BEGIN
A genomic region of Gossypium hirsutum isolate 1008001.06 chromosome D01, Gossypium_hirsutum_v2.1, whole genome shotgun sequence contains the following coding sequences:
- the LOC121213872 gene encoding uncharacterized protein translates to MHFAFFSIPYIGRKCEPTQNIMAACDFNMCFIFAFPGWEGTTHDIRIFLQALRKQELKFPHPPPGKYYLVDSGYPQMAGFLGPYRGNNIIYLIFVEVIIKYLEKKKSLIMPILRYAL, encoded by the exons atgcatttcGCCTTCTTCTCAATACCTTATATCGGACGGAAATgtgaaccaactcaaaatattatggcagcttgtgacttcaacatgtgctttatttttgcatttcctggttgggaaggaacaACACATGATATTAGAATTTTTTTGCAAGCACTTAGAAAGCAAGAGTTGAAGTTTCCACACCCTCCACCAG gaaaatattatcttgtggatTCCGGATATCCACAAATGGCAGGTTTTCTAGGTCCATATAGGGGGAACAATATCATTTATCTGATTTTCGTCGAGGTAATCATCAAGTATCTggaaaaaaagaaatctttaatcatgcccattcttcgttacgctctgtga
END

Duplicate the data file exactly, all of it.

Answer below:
A genomic region of Gossypium hirsutum isolate 1008001.06 chromosome D01, Gossypium_hirsutum_v2.1, whole genome shotgun sequence contains the following coding sequences:
- the LOC121213872 gene encoding uncharacterized protein translates to MHFAFFSIPYIGRKCEPTQNIMAACDFNMCFIFAFPGWEGTTHDIRIFLQALRKQELKFPHPPPGKYYLVDSGYPQMAGFLGPYRGNNIIYLIFVEVIIKYLEKKKSLIMPILRYAL, encoded by the exons atgcatttcGCCTTCTTCTCAATACCTTATATCGGACGGAAATgtgaaccaactcaaaatattatggcagcttgtgacttcaacatgtgctttatttttgcatttcctggttgggaaggaacaACACATGATATTAGAATTTTTTTGCAAGCACTTAGAAAGCAAGAGTTGAAGTTTCCACACCCTCCACCAG gaaaatattatcttgtggatTCCGGATATCCACAAATGGCAGGTTTTCTAGGTCCATATAGGGGGAACAATATCATTTATCTGATTTTCGTCGAGGTAATCATCAAGTATCTggaaaaaaagaaatctttaatcatgcccattcttcgttacgctctgtga